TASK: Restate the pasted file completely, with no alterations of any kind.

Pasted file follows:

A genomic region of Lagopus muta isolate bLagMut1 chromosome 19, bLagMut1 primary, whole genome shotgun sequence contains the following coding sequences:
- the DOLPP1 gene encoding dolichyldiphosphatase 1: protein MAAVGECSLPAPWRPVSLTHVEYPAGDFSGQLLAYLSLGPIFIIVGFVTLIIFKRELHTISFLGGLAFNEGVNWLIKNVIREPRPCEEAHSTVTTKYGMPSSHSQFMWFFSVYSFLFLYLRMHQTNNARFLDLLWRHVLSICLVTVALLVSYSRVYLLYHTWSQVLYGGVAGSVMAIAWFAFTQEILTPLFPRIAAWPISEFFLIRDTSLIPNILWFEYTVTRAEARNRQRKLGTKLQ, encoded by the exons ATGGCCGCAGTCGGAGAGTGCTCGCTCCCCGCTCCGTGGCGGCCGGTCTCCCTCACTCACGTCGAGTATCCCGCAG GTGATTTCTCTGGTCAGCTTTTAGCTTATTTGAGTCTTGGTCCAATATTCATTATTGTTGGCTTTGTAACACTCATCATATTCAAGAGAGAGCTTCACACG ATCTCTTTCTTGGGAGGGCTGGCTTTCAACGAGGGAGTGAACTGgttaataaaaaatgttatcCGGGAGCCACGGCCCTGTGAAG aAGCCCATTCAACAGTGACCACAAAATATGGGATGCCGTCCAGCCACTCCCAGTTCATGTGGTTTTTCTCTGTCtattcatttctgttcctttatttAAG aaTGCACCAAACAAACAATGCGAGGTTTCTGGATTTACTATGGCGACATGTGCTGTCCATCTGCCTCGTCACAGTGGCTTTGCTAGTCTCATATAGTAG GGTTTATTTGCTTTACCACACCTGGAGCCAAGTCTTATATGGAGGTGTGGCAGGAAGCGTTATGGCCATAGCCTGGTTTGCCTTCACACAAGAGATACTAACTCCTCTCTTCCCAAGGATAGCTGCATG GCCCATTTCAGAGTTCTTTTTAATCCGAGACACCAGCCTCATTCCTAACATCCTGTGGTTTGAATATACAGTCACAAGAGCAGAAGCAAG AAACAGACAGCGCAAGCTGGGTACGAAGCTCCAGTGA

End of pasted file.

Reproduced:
A genomic region of Lagopus muta isolate bLagMut1 chromosome 19, bLagMut1 primary, whole genome shotgun sequence contains the following coding sequences:
- the DOLPP1 gene encoding dolichyldiphosphatase 1: protein MAAVGECSLPAPWRPVSLTHVEYPAGDFSGQLLAYLSLGPIFIIVGFVTLIIFKRELHTISFLGGLAFNEGVNWLIKNVIREPRPCEEAHSTVTTKYGMPSSHSQFMWFFSVYSFLFLYLRMHQTNNARFLDLLWRHVLSICLVTVALLVSYSRVYLLYHTWSQVLYGGVAGSVMAIAWFAFTQEILTPLFPRIAAWPISEFFLIRDTSLIPNILWFEYTVTRAEARNRQRKLGTKLQ, encoded by the exons ATGGCCGCAGTCGGAGAGTGCTCGCTCCCCGCTCCGTGGCGGCCGGTCTCCCTCACTCACGTCGAGTATCCCGCAG GTGATTTCTCTGGTCAGCTTTTAGCTTATTTGAGTCTTGGTCCAATATTCATTATTGTTGGCTTTGTAACACTCATCATATTCAAGAGAGAGCTTCACACG ATCTCTTTCTTGGGAGGGCTGGCTTTCAACGAGGGAGTGAACTGgttaataaaaaatgttatcCGGGAGCCACGGCCCTGTGAAG aAGCCCATTCAACAGTGACCACAAAATATGGGATGCCGTCCAGCCACTCCCAGTTCATGTGGTTTTTCTCTGTCtattcatttctgttcctttatttAAG aaTGCACCAAACAAACAATGCGAGGTTTCTGGATTTACTATGGCGACATGTGCTGTCCATCTGCCTCGTCACAGTGGCTTTGCTAGTCTCATATAGTAG GGTTTATTTGCTTTACCACACCTGGAGCCAAGTCTTATATGGAGGTGTGGCAGGAAGCGTTATGGCCATAGCCTGGTTTGCCTTCACACAAGAGATACTAACTCCTCTCTTCCCAAGGATAGCTGCATG GCCCATTTCAGAGTTCTTTTTAATCCGAGACACCAGCCTCATTCCTAACATCCTGTGGTTTGAATATACAGTCACAAGAGCAGAAGCAAG AAACAGACAGCGCAAGCTGGGTACGAAGCTCCAGTGA